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  • We're on a mission...

    The Center for Health Disparities Research at the Medical University of South Carolina is focused on eliminating racial/ethnic, socioeconomic and rural/urban disparities in health.

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    through excellence in all phases of our work and continually improving our programs and practices based on new knowledge.

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    to communities through development of health interventions that are effective and practical in the real world.

HEROIC Pilot Study Funding

HEROIC Pilot Study Funding - Call for Proposals

The VA Health Equity and Rural Outreach Innovation Center (HEROIC), a Center of Innovation (COIN) in Charleston, accepts proposals for funding pilot studies for investigators to collect preliminary data, set foundations and work out logistical challenges in preparation for submitting VA Health Services Research and Development (HSR&D) grant applications.

These projects will be used to support principal investigators in Charleston as they develop partnerships through projects conducted at both Charleston and other sites in the Veterans Integrated Service Network (VISN). Locally initiated pilot projects will be reviewed by the Center Executive Committee, comprised of center senior investigators, and will be aligned with the center mission (health equity and access/rural health) andHSR&D priority areas.

The main contact for pilot study proposals is HEROIC Research Health Scientist Rebekah Walker, PhD, at

Currently, proposals are being solicited that satisfy one or more of the following requirements:

  • Develop preliminary data required by grant reviewers to support resubmission to HSR&D.
  • Collect pilot data necessary to prepare and submit a competitive HSR&D grant application.
  • Facilitate collaborative partnerships within VISN 7 in support of a competitive HSR&D multi-site application.

Awards - HEROIC may make one or more awards each cycle as determined by available financial resources and expected impact of pilot funding applications received. Funding is limited and the process is competitive. Budgets should be itemized and well justified. In addition, the application should be clear about how pilot data will be used toward an HSR&D application. Awards may be up to $15,000, but we anticipate the average award to be considerably smaller. Under exceptional circumstances, applications may be submitted for larger amounts, but permission to do so must be obtained from the Center Executive Committee.

Eligibility - All awardees must have an affiliation with the HEROIC COIN, though they need not be core investigators. Projects cannot require oversight by Central Office (i.e., clinical trial registration with, data safety monitoring board (DSMB) or OMB survey review). For pilot projects implemented at multiple sites, funds must be administered by a Charleston PI, who will work at VA facilities within VISN 7 who have limited support for health services research (Augusta VAMC, Columbia VAMC, Atlanta VAMC, Birmingham VAMC, and Tuscaloosa VAMC).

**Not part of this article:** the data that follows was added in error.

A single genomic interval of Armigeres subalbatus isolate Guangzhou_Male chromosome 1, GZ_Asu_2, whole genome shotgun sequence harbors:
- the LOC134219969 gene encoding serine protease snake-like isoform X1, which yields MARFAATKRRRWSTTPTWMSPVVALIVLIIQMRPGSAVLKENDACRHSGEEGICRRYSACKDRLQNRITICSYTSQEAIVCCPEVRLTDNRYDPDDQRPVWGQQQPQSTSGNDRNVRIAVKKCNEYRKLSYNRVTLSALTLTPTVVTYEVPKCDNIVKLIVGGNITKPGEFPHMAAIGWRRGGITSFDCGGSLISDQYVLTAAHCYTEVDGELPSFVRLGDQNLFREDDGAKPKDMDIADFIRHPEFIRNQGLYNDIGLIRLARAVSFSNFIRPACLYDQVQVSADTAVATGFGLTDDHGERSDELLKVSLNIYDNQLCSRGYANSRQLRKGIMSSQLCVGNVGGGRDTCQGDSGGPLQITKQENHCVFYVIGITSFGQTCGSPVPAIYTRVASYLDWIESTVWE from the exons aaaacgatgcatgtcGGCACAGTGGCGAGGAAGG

Application - Three-page concept paper using HEROIC template should be submitted by the deadline, along with an itemized budget. Funds cannot be used for non-VA salary, travel or online publications, but can be used to purchase data, provide participant incentives, and pay consultant fees for activities such as data transcription. Equipment should not be included unless HEROIC does not have shared equipment that meets the needs of the project. COIN-supported staff will provide assistance to PIs in the execution of funded pilot projects as appropriate. For this reason, salary should not be included unless specific expertise is needed that is not already available via COIN supported staff.

Examples of Selected Projects:

Nichole Tanner - The objectives of this study are to:
a) Identify the best method with which to approach an eligible high-risk Veteran to discuss and offer lung cancer screening.
b) Among those eligible Veterans who refuse lung cancer screening, understand and identify barriers to screening.
c) Identify barriers and facilitators among primary care providers (PCPs) to offering lung cancer screening to high-risk Veterans. Integrate these findings to develop interventions that promote patient-centered decision making in lung cancer screening.

By examining and developing methods to facilitate acceptance of lung cancer screening and identifying barriers to screening in high risk Veterans, the VA may better understand the best way to recruit eligible Veterans to undergo recommended LC screening. Identification of barriers to screening may contribute to future interventions that limit these barriers and increase the number of eligible Veterans screened for LC.


Neal Axon - The objectives of this study are to:
a) Characterize rural Veterans’ perceptions of evolving VA access initiatives.
b) Determine Veterans’ knowledge of and preferences for future care access based on Veterans Access, Choice and Accountability (VACA) Act .
c) Identify barriers and facilitators for implementation of this new access initiative. This pilot study will provide critical pilot data concerning the developing Veterans Choice Program and its likely impacts on access to care, satisfaction, health care costs, and health outcomes for rural Veterans affected by this program.

Contact Us

Rutledge Tower
135 Rutledge Ave., Room 280
Charleston, SC 29425-5930
Phone: 843-792-0906
Fax: 843-876-1201